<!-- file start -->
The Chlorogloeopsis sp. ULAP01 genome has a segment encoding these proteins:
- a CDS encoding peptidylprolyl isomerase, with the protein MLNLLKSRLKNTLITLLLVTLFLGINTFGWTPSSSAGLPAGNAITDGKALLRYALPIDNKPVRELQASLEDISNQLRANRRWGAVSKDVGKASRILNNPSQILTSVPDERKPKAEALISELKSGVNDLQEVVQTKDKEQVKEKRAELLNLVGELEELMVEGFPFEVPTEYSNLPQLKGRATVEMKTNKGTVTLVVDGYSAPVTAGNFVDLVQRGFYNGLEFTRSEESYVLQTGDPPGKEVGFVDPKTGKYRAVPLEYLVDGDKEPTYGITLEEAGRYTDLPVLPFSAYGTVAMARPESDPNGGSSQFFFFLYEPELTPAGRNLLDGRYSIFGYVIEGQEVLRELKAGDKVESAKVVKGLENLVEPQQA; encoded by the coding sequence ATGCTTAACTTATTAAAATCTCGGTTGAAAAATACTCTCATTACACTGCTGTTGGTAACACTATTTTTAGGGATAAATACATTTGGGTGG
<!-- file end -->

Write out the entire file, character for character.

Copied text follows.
The Chlorogloeopsis sp. ULAP01 genome has a segment encoding these proteins:
- a CDS encoding peptidylprolyl isomerase, with the protein MLNLLKSRLKNTLITLLLVTLFLGINTFGWTPSSSAGLPAGNAITDGKALLRYALPIDNKPVRELQASLEDISNQLRANRRWGAVSKDVGKASRILNNPSQILTSVPDERKPKAEALISELKSGVNDLQEVVQTKDKEQVKEKRAELLNLVGELEELMVEGFPFEVPTEYSNLPQLKGRATVEMKTNKGTVTLVVDGYSAPVTAGNFVDLVQRGFYNGLEFTRSEESYVLQTGDPPGKEVGFVDPKTGKYRAVPLEYLVDGDKEPTYGITLEEAGRYTDLPVLPFSAYGTVAMARPESDPNGGSSQFFFFLYEPELTPAGRNLLDGRYSIFGYVIEGQEVLRELKAGDKVESAKVVKGLENLVEPQQA; encoded by the coding sequence ATGCTTAACTTATTAAAATCTCGGTTGAAAAATACTCTCATTACACTGCTGTTGGTAACACTATTTTTAGGGATAAATACATTTGGGTGG